In a scene addled with charming young Indie bands, it’s never easy to say who’s going to be in it for the long haul. So Long, See You Tomorrow, Bombay Bicycle Club’s fourth album, certainly elevates the North Londoners above the calibre of trendy (and potentially superficial) outfits. With what appears to be a new direction for each LP, the band’s musicianship is something to be truly admired. So Long is largely compiled of influences gathered by frontman, Jack Steadman, after spending the few last years making regular trips to India. It’s subtle – as in the case of opener, ‘Overdone’ – but at other times it’s a full-blown, jiggling Bollywood sound that greets the listener; check out ‘Feel’ for the aforementioned ‘jiggle’.
Both approaches work, but you can’t help but feel a little disorientated with its inconsistency. As with their last album, A Different Kind of Fix, the songwriting is highly proficient and, for the most part, we are carried by gloriously catchy synth lines and the occasional Wolfmother riff. Choruses on tracks such as ‘Carry Me’ and ‘Luna’ demonstrate the band’s energetic and danceable qualities, but we’re also treated to slower and elegant moments exemplified by ‘Home By Now’ and ‘Eyes Off You’. The title track, ‘So Long, See You Tomorrow’ is doubtless the standout. Starting with a delectable sample that is accompanied by a deep brass section, the track carefully adds layers of vocal harmonies and other instrumentation that build into the Indie version of a Mahler symphony. Before settling, the brass suddenly turns Afrobeat, with guest vocalist Rae Morris repetitively urging the listener to “Keep going round and round and round” in a climatic end to the album.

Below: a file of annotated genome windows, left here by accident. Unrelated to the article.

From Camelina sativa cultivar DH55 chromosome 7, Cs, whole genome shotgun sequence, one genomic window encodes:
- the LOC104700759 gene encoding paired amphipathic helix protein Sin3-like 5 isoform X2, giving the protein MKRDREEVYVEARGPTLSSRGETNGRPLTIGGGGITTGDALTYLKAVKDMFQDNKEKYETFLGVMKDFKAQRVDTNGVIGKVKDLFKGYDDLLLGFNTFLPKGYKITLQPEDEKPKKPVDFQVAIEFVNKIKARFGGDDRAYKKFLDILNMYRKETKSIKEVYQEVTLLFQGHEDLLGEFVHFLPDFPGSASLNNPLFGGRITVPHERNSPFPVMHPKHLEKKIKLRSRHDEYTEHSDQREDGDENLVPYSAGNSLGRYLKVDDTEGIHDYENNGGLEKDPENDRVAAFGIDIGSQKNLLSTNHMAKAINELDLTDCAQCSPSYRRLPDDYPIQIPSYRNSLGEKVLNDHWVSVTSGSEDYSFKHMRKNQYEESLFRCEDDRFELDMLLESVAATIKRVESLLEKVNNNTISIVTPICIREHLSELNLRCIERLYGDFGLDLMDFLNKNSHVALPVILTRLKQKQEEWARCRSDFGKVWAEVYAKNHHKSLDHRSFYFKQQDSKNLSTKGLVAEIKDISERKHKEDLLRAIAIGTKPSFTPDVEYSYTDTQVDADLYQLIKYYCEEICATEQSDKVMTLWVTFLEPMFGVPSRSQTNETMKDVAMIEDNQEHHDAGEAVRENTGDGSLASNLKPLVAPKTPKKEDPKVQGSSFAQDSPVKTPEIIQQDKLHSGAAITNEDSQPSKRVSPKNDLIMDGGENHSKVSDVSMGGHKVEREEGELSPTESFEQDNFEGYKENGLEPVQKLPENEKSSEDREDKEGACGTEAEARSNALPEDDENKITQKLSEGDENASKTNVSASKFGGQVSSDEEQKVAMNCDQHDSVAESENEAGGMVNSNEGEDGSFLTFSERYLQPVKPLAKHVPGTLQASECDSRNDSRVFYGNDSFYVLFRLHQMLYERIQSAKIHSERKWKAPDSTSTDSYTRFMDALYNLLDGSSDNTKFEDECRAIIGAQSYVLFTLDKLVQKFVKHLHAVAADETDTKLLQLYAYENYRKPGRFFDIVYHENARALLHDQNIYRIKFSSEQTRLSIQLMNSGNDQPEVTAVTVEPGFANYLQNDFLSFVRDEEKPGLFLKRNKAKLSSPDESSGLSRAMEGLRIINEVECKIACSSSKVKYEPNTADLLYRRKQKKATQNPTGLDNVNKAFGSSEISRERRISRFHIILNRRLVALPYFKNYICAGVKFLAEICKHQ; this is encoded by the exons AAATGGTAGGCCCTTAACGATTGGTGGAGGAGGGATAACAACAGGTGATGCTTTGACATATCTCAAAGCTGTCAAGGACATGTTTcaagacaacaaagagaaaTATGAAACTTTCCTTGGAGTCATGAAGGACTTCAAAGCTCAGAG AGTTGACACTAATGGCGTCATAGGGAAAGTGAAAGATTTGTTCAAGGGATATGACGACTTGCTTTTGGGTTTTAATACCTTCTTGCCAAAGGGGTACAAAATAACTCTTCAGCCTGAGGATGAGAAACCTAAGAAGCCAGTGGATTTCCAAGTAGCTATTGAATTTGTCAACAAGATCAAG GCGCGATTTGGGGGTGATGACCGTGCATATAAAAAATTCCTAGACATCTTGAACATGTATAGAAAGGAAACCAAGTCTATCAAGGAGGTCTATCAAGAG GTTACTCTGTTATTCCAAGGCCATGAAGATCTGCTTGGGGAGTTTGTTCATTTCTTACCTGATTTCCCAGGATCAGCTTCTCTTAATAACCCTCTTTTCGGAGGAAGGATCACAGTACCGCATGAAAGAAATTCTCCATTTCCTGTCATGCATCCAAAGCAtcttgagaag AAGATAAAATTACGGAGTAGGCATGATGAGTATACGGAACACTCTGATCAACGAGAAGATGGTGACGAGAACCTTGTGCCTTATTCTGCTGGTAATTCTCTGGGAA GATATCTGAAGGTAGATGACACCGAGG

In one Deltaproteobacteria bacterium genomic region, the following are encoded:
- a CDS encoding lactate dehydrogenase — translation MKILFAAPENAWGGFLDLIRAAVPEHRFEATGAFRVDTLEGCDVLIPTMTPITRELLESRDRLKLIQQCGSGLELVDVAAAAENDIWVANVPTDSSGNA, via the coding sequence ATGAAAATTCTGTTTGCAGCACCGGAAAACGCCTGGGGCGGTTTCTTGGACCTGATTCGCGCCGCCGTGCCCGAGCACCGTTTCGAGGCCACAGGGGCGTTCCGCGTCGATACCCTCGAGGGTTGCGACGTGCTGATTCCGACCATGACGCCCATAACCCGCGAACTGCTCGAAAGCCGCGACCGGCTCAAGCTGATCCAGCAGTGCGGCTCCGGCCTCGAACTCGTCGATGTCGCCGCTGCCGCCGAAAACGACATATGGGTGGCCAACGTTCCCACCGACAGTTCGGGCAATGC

Bombay are yet to release an album doesn’t reveal a refreshing musical direction for the band, but in the case of So Long, it does feel a tad hit or miss, somehow lacking the seamless flow of a truly great album. Regardless of that, they are no doubt in it for the long haul.
East India Youth
Total Strife Forever
On first listen Total Strife Forever sounds suspiciously like an elementary crash course in how to cram as many musical genres into one LP as possible. Sounds like a recipe for disaster, doesn’t it? Yet instead of sounding like the chaotic, desperate experiment of a fallen-from-grace folk singer, William Doyle manages to pull it off with this bold and unflinching debut album. You can tell this is a man who doesn’t stay loyal to one musical mode, as the bright pop beats and shimmeringly melodic vocals of ‘Dripping Down’ neighbour the acidic techno of the instrumental ‘Hinterland’ and eventually leave the exhausted listener with the Brian Eno-esque ‘Midnight Koto’. If there is such thing as musical whiplash you’ll know about it by the end of this record. Yet, for some reason, you won’t be left unfulfilled, as the variety of this album does not compromise the quality of each individual track. The enviable diversity of East India Youth saw The Quietus establish its own music label solely to have dibs on releasing Total Strife Forever and I think an album brimming with this much self-confidence will have us all pining for a follow-up in the years to come.